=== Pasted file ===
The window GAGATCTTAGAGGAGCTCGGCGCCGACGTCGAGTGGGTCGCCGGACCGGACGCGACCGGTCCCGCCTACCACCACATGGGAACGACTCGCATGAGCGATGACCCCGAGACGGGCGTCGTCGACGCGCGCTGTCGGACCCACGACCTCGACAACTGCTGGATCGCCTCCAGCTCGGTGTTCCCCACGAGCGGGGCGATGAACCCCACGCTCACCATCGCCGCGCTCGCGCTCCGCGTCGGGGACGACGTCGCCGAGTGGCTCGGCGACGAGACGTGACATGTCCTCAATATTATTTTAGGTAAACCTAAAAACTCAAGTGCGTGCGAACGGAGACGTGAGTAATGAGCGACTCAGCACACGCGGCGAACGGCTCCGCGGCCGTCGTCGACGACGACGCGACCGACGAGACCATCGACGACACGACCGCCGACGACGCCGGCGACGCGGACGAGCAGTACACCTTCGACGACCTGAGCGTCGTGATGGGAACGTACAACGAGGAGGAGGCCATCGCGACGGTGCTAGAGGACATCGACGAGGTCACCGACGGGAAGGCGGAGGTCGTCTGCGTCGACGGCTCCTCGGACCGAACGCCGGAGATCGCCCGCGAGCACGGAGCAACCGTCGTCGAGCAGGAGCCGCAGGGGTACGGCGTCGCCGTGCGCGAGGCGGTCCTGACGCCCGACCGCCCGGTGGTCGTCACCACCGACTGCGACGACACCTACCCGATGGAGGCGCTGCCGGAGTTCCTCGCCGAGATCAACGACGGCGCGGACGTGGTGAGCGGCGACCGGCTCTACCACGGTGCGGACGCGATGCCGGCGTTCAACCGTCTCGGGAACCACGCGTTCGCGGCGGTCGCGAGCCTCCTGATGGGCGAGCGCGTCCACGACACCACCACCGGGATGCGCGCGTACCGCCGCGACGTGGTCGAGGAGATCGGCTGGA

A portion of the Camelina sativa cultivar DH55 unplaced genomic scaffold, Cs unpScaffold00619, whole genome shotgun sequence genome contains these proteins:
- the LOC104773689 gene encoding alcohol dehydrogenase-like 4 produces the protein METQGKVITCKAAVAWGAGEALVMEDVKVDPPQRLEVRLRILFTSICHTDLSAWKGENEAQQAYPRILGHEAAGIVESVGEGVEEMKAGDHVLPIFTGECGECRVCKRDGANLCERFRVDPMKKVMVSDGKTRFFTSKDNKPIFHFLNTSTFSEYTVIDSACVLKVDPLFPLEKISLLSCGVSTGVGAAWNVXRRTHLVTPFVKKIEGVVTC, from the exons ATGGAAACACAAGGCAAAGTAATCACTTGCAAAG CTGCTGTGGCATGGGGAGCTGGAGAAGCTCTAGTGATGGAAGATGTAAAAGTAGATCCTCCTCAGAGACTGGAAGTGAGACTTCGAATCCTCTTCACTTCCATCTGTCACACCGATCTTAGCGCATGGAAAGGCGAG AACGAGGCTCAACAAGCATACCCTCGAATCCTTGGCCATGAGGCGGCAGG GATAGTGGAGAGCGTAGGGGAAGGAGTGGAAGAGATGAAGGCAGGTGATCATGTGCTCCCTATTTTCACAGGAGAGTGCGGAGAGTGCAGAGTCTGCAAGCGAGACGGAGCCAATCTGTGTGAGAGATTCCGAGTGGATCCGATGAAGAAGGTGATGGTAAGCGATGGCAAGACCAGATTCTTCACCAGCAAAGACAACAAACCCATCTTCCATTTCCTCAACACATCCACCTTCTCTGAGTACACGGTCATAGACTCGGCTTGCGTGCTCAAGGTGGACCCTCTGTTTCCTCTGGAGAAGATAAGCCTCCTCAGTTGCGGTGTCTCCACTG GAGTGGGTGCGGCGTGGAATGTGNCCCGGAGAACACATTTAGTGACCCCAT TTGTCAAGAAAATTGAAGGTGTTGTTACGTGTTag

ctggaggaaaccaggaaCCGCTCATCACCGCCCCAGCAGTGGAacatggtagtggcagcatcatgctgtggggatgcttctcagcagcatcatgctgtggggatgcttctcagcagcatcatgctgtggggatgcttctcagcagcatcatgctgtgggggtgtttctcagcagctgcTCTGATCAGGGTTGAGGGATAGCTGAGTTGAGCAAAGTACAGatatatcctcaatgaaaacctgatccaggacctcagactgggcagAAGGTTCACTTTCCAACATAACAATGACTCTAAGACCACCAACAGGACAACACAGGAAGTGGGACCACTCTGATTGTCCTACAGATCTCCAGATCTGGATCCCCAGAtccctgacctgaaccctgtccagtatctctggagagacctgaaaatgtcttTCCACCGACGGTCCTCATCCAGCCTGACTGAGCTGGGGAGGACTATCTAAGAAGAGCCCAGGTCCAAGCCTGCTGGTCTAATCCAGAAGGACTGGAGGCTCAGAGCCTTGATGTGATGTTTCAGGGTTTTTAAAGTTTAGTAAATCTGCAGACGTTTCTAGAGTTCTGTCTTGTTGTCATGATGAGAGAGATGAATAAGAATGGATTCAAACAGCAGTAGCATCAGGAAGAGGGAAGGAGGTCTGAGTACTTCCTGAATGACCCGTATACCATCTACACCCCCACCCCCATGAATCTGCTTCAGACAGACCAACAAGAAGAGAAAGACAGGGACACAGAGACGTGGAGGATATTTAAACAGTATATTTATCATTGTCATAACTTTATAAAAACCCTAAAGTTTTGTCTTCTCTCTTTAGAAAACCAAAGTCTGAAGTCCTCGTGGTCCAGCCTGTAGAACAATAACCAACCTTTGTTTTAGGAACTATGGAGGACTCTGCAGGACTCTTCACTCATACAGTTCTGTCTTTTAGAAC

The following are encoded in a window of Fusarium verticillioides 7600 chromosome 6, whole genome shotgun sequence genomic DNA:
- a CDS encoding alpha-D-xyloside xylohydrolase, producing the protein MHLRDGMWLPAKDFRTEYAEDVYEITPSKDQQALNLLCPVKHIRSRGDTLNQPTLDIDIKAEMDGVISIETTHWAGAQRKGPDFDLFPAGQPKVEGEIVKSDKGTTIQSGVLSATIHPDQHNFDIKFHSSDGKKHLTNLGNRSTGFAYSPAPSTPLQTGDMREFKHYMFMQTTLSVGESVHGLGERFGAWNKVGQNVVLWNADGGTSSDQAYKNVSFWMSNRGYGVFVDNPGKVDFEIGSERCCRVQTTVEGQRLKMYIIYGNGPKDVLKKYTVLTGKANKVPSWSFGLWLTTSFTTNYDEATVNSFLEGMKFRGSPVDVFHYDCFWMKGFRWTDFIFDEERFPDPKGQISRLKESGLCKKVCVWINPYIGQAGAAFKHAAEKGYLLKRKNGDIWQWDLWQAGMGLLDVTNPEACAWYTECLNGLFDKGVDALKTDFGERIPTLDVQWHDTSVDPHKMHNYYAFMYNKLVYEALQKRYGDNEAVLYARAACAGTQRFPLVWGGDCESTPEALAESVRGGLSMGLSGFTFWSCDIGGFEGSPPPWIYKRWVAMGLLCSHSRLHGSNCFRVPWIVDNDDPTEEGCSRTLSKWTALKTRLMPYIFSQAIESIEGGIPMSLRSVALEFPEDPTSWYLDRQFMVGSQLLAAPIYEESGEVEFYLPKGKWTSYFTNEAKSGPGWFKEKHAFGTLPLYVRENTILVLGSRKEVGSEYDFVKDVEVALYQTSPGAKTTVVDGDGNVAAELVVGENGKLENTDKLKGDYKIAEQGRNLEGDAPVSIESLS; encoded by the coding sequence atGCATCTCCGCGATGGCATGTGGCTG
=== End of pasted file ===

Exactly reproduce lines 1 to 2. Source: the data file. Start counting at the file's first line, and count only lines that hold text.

The window GAGATCTTAGAGGAGCTCGGCGCCGACGTCGAGTGGGTCGCCGGACCGGACGCGACCGGTCCCGCCTACCACCACATGGGAACGACTCGCATGAGCGATGACCCCGAGACGGGCGTCGTCGACGCGCGCTGTCGGACCCACGACCTCGACAACTGCTGGATCGCCTCCAGCTCGGTGTTCCCCACGAGCGGGGCGATGAACCCCACGCTCACCATCGCCGCGCTCGCGCTCCGCGTCGGGGACGACGTCGCCGAGTGGCTCGGCGACGAGACGTGACATGTCCTCAATATTATTTTAGGTAAACCTAAAAACTCAAGTGCGTGCGAACGGAGACGTGAGTAATGAGCGACTCAGCACACGCGGCGAACGGCTCCGCGGCCGTCGTCGACGACGACGCGACCGACGAGACCATCGACGACACGACCGCCGACGACGCCGGCGACGCGGACGAGCAGTACACCTTCGACGACCTGAGCGTCGTGATGGGAACGTACAACGAGGAGGAGGCCATCGCGACGGTGCTAGAGGACATCGACGAGGTCACCGACGGGAAGGCGGAGGTCGTCTGCGTCGACGGCTCCTCGGACCGAACGCCGGAGATCGCCCGCGAGCACGGAGCAACCGTCGTCGAGCAGGAGCCGCAGGGGTACGGCGTCGCCGTGCGCGAGGCGGTCCTGACGCCCGACCGCCCGGTGGTCGTCACCACCGACTGCGACGACACCTACCCGATGGAGGCGCTGCCGGAGTTCCTCGCCGAGATCAACGACGGCGCGGACGTGGTGAGCGGCGACCGGCTCTACCACGGTGCGGACGCGATGCCGGCGTTCAACCGTCTCGGGAACCACGCGTTCGCGGCGGTCGCGAGCCTCCTGATGGGCGAGCGCGTCCACGACACCACCACCGGGATGCGCGCGTACCGCCGCGACGTGGTCGAGGAGATCGGCTGGA

A portion of the Camelina sativa cultivar DH55 unplaced genomic scaffold, Cs unpScaffold00619, whole genome shotgun sequence genome contains these proteins: